OpenWRT notes

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Atheros AR81-Based Products

Hardware Comparison

Vendor Product CPU Flash RAM USB OpenWRT info Comment
Linksys WRT160NL MIPS24Kc AR9132r2 400 MHz 8 MB 32 MB 1 Wiki, Forum
TP-Link WR-841N(D) v5  ? 4 MB 32 MB 0 USB on board but unpopulated, missing DC/DC converter
TP-Link WR-941N(D) v3 MIPS24Kc AR9132r2 400 MHz 4 MB 32 MB 0 USB on board but unpopulated, missing DC/DC converter

Updating firmware with mtd

The TP-Link devices and the Cisco WRT160NL have the firmware in the firmware mtd partition.

mtd -r write openwrt.bin firmware

Wireless Configuration

Install CRDA

While basic wireless support works with just the wireless driver, you need the regulatory database to enable all channels that can be legally used in your country. So make sure to install the crda package.

IPTables Configuration

This section is specific to OpenWRT in that the kamikaze standard chains are explained. There must be some document in one of the OpenWRT wikis, but I couldn't easily find it.

In addition, I need EBTables in the picture as well, so a few comments on where you'd add layer 2 rules will be included.

Call Graph and Custom Rules

The OpenWRT standard rule set defines a few more or less default actions that you probably will want to keep: do not accept incoming connectins from the WAN interface (except for DHCP/bootp replies), NAT all outgoing traffic, and allow pretty much anything on the LAN interface. If you want to add your own rules to drop or allow additional things, there's a chain specifically for that. To understand which of these chains to add your rules to, look at this call graph. It is helpful to look at one of the EBTables tutorials, for example ebtables/iptables interaction or this IPTables howto. It contains a good overview of how packets traverse the various points.

mangle Table

OpenWRT does not add any chains to the mangle table. If you want to add custom rules, you can add them to any of the standard chains (PREROUTING, INPUT, FORWARD, OUTPUT, POSTROUTING).

filter Table

The filter table contains rules that determine whether packets are delivered to their intended destination, or blocked.

Call Graph Applies to packets
INPUT → input_rule Addressed to this host.
INPUT → input → zone_lan → input_lan Addressed to this host, received over the LAN interface.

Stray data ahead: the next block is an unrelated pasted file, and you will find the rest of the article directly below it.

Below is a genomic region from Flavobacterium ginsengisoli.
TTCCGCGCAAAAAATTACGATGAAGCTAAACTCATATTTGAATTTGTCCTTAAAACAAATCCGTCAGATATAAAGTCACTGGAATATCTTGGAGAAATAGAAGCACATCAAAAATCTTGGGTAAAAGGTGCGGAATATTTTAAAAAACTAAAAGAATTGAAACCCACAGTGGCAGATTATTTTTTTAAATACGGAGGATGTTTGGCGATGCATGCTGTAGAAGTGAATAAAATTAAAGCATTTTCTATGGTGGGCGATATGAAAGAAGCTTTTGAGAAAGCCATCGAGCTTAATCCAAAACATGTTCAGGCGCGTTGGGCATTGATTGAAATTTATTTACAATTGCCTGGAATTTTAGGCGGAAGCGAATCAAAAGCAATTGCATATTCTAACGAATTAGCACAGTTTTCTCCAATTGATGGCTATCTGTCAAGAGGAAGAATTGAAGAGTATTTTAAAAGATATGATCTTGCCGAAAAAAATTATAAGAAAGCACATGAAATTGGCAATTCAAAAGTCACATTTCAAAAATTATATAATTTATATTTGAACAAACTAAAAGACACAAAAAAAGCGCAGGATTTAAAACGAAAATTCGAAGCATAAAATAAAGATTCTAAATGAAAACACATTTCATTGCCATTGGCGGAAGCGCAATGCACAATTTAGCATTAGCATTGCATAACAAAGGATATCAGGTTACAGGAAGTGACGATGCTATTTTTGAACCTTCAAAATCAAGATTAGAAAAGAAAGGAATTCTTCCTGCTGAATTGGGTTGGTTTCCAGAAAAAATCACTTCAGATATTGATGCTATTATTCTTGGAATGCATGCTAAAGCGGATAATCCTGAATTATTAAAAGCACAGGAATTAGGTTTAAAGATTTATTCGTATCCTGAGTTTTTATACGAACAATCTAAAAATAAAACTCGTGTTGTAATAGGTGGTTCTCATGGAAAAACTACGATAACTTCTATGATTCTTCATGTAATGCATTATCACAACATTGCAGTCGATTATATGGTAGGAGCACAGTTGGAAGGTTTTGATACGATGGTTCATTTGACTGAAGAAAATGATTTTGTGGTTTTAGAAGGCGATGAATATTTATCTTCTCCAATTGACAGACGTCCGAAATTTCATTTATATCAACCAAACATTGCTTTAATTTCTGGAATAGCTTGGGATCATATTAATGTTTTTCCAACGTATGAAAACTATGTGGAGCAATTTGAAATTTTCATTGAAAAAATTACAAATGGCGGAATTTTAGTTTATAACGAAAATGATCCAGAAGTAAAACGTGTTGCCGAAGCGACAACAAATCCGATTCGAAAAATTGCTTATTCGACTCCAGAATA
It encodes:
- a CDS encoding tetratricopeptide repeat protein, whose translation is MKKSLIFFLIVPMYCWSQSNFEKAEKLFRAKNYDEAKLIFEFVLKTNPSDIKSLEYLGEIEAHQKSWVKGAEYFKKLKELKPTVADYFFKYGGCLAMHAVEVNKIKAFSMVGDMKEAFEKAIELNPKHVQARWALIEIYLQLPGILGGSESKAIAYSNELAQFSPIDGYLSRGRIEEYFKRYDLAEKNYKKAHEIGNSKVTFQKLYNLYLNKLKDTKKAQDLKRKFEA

INPUT → input → zone_wan → input_wan Addressed to this host, received over the WAN interface.
FORWARD → forwarding_rule Addressed to other hosts.
FORWARD → forward → zone_lan_forward → forwarding_lan Addressed to other hosts, received over the LAN interface.
FORWARD → forward → zone_wan_forward → forwarding_wan Addressed to other hosts, received over the WAN interface.
OUTPUT → output_rule Originating from this host.
  • The bridge calls the filter:FORWARD chain for packets traversing the bridge. If you want your wireless devices to be able to talk to the wired ones and vice versa, you need to add a rule to the forwarding_rule chain, since none of the default rules match those ethernet frames:
iptables -A forwarding_lan -m physdev --physdev-is-bridged -j ACCEPT

nat Table

The nat table contains rules that modify packets before they are routed or received, and modify them after they've been sent or routed. Typically, the MASQUERADE action is used.

Call Graph Applies to packets
PREROUTING → zone_wan_prerouting → prerouting_wan Just received on the WAN interface.
PREROUTING → zone_lan_prerouting → prerouting_lan Just received on the LAN interface.
PREROUTING → prerouting_rule Just received.
OUTPUT Being transmitted.
POSTROUTING → postrouting_rule About to be transmitted
POSTROUTING → zone_wan_nat About to be transmitted out the WAN interface.

raw Table

The raw table is used to mark packets that should not be tracked by the conntrack module.

Call Graph Applies to packets
PREROUTING → zone_wan_notrack Just received on the WAN interface.
PREROUTING → zone_lan_notrack Just received on the LAN interface.
OUTPUT Being transmitted.

Web Cam

Using mjpeg-streamer and one of the v4l video drivers, you can easily use the router as a surveilance device. For my Logitech camera, I needed:

  • kmod-usb-video
  • kmod-video-core
  • kmod-video-uvc
  • mjpg-streamer

The OpenWRT package for mjpg-streamer does not include the HTML files, so getting to see the images requires that you know the snapshot and streaming URLs. I downloaded the source tarball myself, and copied the www files into /tmp/www, and started mjpg-streamer like this:

# mjpg_streamer -o "output_http.so -p 8080 -w /tmp/www"

To directly access the image, use /?action=snapshot for a single image, or /?action=stream for an M-JPEG streamed image. mjpg-streamer also includes a Java applet to display M-JPEGs, and includes JavaScript to continously reload an image. See the source package for details

Link List

Building and installing

Configuration

Hardware and software alternatives